"I am convinced that as these things are discussed, that we're going to come out about where we have come out in the past," National Rifle Association president David Keene said at a breakfast meeting with reporters Thursday. But the NRA is not where it was in the past, not even the recent past. Specifically, 1999. It is going to start lobbying to block legislation to require universal background checks on gun purchases, and Keene is confidently predicting they'll win.
In a May 27, 1999 congressional hearing, NRA executive vice president Wayne LaPierre listed the many things his organization found "reasonable." The NRA no longer finds some of them reasonable. Among the things LaPierre said:
- 1999: "We think it 's reasonable to provide mandatory instant criminal background checks for every sale at every gun show. No loopholes anywhere for anyone..."
- 2013: "My problem with background checks is you're never going to get criminals to go through universal background checks." He added that universal background checks -- meaning not just at gun dealers, but at gun shows and private sales -- would be too much of a burden for the average citizen. "None of it makes any sense in the real world!"
- 1999: "We think it 's reasonable to make gun show instant checks just like gun store instant checks..."
- 2013: "I do not believe the way the law is working now, unfortunately, that it does any good to extend the law to private sales between hobbyists and collectors."
- 1999: "We think it's reasonable to support the federal Gun-Free School Zones Act."
- 2012: "Politicians pass laws for Gun-Free School Zones. They issue press releases bragging about them. They post signs advertising them. And in so doing, they tell every insane killer in America that schools are their safest place to inflict maximum mayhem with minimum risk," LaPierre said in his press conference last December, arguing that prohibiting guns from schools causes massacres and proposing a nationwide program to put an armed guard in each of the 99,000 public schools in the U.S.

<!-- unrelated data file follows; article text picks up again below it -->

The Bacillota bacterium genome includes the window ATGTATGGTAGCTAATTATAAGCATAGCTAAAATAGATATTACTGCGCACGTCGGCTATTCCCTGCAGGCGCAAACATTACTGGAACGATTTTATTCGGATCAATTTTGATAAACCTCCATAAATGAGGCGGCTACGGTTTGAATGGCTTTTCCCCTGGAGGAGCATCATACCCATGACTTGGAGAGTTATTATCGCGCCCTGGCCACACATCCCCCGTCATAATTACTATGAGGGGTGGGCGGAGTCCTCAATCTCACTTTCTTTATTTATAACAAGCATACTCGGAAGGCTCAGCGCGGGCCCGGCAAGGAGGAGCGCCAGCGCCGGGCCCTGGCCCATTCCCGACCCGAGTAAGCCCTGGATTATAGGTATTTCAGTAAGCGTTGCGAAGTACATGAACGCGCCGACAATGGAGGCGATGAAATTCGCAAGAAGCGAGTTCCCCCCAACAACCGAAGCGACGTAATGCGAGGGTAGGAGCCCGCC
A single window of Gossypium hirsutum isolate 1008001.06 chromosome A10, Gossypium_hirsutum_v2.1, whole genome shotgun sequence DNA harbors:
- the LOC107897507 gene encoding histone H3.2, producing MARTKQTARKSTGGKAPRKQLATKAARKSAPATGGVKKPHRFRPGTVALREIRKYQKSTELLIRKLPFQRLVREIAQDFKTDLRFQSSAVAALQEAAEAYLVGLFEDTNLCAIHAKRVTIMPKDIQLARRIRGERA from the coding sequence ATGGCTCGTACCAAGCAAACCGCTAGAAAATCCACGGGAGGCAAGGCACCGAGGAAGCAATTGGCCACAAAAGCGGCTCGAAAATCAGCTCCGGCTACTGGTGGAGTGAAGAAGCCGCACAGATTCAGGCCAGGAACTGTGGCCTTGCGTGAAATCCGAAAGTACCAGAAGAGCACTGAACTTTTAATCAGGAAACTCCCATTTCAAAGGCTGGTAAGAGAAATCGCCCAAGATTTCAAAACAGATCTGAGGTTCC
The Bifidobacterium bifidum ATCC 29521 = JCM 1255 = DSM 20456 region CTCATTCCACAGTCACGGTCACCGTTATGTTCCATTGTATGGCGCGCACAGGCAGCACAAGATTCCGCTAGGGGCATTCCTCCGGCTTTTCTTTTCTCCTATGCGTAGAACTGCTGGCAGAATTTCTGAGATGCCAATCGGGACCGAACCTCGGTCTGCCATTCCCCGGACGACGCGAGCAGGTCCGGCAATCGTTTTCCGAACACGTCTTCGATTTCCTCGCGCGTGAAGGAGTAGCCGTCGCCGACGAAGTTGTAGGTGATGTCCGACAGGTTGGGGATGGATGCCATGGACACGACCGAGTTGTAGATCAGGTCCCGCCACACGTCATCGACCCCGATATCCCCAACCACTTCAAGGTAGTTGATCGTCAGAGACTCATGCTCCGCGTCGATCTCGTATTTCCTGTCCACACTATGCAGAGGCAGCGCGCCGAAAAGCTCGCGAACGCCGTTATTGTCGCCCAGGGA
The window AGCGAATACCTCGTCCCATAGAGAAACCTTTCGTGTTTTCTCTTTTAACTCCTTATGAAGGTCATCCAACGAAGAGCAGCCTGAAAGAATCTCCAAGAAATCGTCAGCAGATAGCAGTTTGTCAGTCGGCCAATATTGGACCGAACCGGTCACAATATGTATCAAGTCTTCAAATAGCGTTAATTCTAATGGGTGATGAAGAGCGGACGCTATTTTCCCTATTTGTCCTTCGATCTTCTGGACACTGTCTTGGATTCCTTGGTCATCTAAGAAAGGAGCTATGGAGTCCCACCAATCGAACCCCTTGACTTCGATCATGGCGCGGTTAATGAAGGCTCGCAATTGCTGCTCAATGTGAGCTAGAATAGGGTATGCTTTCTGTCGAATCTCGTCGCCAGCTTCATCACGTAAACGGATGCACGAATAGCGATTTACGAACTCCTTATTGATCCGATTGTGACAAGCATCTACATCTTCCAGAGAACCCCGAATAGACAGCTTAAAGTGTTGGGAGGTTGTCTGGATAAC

Why the change? The NRA is making its new case based on shaky facts. Keene told the Huffington Post that less than 1 percent of criminals get their weapons at gun shows. Though research on gun violence has been restricted by Congress following NRA lobbying, two dated studies indicate that's not true. One, from the 1990s, finds that 40 percent of guns were bought at gun shows. Another, from the late 1980s, found that 80 percent of criminals bought their guns on the secondary market.
What this tells us is that contrary to two decades of warnings to its supporters of a ongoing war to dismantle the Second Amendment, the NRA has succeeded in moving the gun debate in its direction. So much so that it is now fighting the positions it held less than 15 years ago.
This article is from the archive of our partner The Wire.